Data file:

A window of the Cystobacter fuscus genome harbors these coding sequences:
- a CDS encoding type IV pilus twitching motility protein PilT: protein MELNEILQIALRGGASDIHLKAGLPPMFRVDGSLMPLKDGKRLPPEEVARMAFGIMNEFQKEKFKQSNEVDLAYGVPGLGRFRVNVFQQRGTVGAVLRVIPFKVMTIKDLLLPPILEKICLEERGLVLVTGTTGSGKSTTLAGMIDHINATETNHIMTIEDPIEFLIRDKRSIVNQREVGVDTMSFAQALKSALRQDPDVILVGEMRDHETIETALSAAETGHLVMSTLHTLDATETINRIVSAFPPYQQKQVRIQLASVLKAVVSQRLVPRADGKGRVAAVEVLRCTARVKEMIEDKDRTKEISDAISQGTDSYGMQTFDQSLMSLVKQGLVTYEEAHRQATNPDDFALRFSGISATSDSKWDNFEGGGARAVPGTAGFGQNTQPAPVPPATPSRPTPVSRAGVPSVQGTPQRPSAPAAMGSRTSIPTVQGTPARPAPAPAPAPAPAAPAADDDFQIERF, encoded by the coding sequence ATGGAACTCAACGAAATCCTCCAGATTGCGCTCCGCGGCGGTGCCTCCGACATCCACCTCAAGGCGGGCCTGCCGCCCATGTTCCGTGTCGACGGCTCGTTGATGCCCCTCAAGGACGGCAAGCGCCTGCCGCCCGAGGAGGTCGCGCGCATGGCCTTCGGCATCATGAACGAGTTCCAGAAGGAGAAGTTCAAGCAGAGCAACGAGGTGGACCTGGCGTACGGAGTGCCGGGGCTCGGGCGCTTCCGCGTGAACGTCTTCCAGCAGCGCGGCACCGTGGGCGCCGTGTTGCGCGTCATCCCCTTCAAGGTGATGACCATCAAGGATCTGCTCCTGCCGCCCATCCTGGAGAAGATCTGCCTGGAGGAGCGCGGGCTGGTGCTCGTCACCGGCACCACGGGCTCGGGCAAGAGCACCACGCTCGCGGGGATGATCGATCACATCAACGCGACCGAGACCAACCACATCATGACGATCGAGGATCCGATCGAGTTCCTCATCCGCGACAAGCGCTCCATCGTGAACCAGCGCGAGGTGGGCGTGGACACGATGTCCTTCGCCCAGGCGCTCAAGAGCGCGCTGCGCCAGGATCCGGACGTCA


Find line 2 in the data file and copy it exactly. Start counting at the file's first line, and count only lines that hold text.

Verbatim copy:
- a CDS encoding type IV pilus twitching motility protein PilT: protein MELNEILQIALRGGASDIHLKAGLPPMFRVDGSLMPLKDGKRLPPEEVARMAFGIMNEFQKEKFKQSNEVDLAYGVPGLGRFRVNVFQQRGTVGAVLRVIPFKVMTIKDLLLPPILEKICLEERGLVLVTGTTGSGKSTTLAGMIDHINATETNHIMTIEDPIEFLIRDKRSIVNQREVGVDTMSFAQALKSALRQDPDVILVGEMRDHETIETALSAAETGHLVMSTLHTLDATETINRIVSAFPPYQQKQVRIQLASVLKAVVSQRLVPRADGKGRVAAVEVLRCTARVKEMIEDKDRTKEISDAISQGTDSYGMQTFDQSLMSLVKQGLVTYEEAHRQATNPDDFALRFSGISATSDSKWDNFEGGGARAVPGTAGFGQNTQPAPVPPATPSRPTPVSRAGVPSVQGTPQRPSAPAAMGSRTSIPTVQGTPARPAPAPAPAPAPAAPAADDDFQIERF, encoded by the coding sequence ATGGAACTCAACGAAATCCTCCAGATTGCGCTCCGCGGCGGTGCCTCCGACATCCACCTCAAGGCGGGCCTGCCGCCCATGTTCCGTGTCGACGGCTCGTTGATGCCCCTCAAGGACGGCAAGCGCCTGCCGCCCGAGGAGGTCGCGCGCATGGCCTTCGGCATCATGAACGAGTTCCAGAAGGAGAAGTTCAAGCAGAGCAACGAGGTGGACCTGGCGTACGGAGTGCCGGGGCTCGGGCGCTTCCGCGTGAACGTCTTCCAGCAGCGCGGCACCGTGGGCGCCGTGTTGCGCGTCATCCCCTTCAAGGTGATGACCATCAAGGATCTGCTCCTGCCGCCCATCCTGGAGAAGATCTGCCTGGAGGAGCGCGGGCTGGTGCTCGTCACCGGCACCACGGGCTCGGGCAAGAGCACCACGCTCGCGGGGATGATCGATCACATCAACGCGACCGAGACCAACCACATCATGACGATCGAGGATCCGATCGAGTTCCTCATCCGCGACAAGCGCTCCATCGTGAACCAGCGCGAGGTGGGCGTGGACACGATGTCCTTCGCCCAGGCGCTCAAGAGCGCGCTGCGCCAGGATCCGGACGTCA